Non-car modes already play a huge role in suburban and rural life

It’s easy for people in suburban and rural areas to assume that getting around would not be possible without a car. It’s true that many people currently use their cars for everything, largely because they have little exposure to or confidence in anything else.

Here are two things they might not know:

Options other than driving your personal vehicle – such as formal public transportation services and informal, sometimes spontaneous arrangements such as carpooling – exist everywhere. These “alternative” modes are essential to suburban and rural areas’ transportation systems. Here’s an overview of non-drive alone modes that already exist – and are making a huge difference – in suburban and rural areas.

Lots of buses and trains serve low-density areas. The average person appreciates…some of them. There are plenty of scenarios in which people who usually drive are happy to hop on a high-capacity transit (or transit-like) vehicle. Regular old bus and rail routes can serve as attractive options for trips to popular, congested locations, while a variety of situations call for specialized buses of some sort.

“Some people who don’t ride on the usual actually will use [transit] for events and concerts,” explained Colin Parent, executive director of Circulate San Diego and a city councilmember in suburban La Mesa, Calif. He cited the busy U.S.-Mexico border crossing and annual Comic-Con convention as popular transit destinations.

Special events aren’t the only time drivers hop on high-capacity vehicles without hesitation. Commuter rail is obvious – but we usually forget about airports’ parking and rental-car terminals. These arrive at incredible frequencies that many transit bus riders can only dream of. Old-fashioned, yellow school buses are another example.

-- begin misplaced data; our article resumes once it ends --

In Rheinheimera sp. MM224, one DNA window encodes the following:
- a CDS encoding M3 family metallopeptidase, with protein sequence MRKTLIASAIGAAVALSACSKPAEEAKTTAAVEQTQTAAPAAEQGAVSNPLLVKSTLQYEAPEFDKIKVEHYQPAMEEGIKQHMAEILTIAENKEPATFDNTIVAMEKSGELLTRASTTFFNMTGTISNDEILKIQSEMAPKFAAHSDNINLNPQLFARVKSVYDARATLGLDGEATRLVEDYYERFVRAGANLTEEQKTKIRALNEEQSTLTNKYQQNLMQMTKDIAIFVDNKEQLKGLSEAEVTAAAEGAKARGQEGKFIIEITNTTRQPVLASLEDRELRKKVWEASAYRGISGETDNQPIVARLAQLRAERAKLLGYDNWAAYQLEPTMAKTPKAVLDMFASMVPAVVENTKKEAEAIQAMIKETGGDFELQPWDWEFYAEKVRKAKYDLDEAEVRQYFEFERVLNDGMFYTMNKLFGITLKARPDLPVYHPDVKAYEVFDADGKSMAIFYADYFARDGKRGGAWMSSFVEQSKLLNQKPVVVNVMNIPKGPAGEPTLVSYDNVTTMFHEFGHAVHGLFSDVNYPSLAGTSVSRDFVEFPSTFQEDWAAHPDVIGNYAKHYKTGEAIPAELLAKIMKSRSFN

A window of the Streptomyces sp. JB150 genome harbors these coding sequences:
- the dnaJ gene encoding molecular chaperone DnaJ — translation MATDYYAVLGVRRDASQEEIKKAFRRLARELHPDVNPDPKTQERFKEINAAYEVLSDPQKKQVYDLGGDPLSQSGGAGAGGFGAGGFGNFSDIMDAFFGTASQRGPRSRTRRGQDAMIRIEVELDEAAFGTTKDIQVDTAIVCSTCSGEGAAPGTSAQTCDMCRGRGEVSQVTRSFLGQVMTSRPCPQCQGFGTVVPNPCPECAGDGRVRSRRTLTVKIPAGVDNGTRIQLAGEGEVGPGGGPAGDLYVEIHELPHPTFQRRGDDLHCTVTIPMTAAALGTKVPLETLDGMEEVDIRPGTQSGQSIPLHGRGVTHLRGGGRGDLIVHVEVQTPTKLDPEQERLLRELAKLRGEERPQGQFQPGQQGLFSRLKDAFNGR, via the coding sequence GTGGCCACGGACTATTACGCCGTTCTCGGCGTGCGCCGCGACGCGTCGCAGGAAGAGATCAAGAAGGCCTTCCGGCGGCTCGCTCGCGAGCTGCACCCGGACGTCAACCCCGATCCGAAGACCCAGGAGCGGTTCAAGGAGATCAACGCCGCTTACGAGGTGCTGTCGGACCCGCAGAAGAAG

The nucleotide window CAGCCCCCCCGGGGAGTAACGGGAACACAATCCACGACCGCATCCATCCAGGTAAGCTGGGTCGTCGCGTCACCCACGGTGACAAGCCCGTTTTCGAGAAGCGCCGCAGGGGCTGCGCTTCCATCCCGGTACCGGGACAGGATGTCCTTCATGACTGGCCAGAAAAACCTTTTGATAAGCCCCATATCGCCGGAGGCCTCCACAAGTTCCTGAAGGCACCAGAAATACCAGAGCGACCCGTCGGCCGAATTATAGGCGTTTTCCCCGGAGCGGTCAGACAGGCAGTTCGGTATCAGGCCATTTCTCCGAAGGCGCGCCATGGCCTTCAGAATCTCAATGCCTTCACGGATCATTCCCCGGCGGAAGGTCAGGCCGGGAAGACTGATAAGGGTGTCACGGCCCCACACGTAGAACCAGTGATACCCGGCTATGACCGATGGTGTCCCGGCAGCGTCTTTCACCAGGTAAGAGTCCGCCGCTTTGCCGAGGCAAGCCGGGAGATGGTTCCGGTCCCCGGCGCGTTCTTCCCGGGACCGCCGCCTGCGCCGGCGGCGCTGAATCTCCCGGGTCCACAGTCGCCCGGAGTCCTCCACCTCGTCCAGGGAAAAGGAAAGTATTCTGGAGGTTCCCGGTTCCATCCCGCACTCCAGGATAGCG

There’s one type of low-density bus service that non-regular riders aren’t as comfortable with – the local routes that serve their own neighborhoods. These routes get people, including the workers who ring up their groceries and the mechanics who keep their cars running, where they need to go. Yet many residents assume that someone would never ride their community’s buses by choice.

Sadly, this stereotype leads to a lack of support for suburban and rural local bus systems, leading to limited service that often is not integrated well with the commuter-oriented transit routes more affluent residents utilize.

When the transportation system doesn’t offer sufficient options, people find ways to fill the gaps Suburban and rural drivers also carry passengers in their own cars. After all, when people are heading in the same direction, riding together maximizes efficiency and reduces congestion.

While app-based ride-hailing services are available in low-density areas, options people have created for themselves – including fixed-route carpooling (also known as slugging), organized vanpools for company employees, and casual ride arrangements between friends and colleagues – have enjoyed more success.

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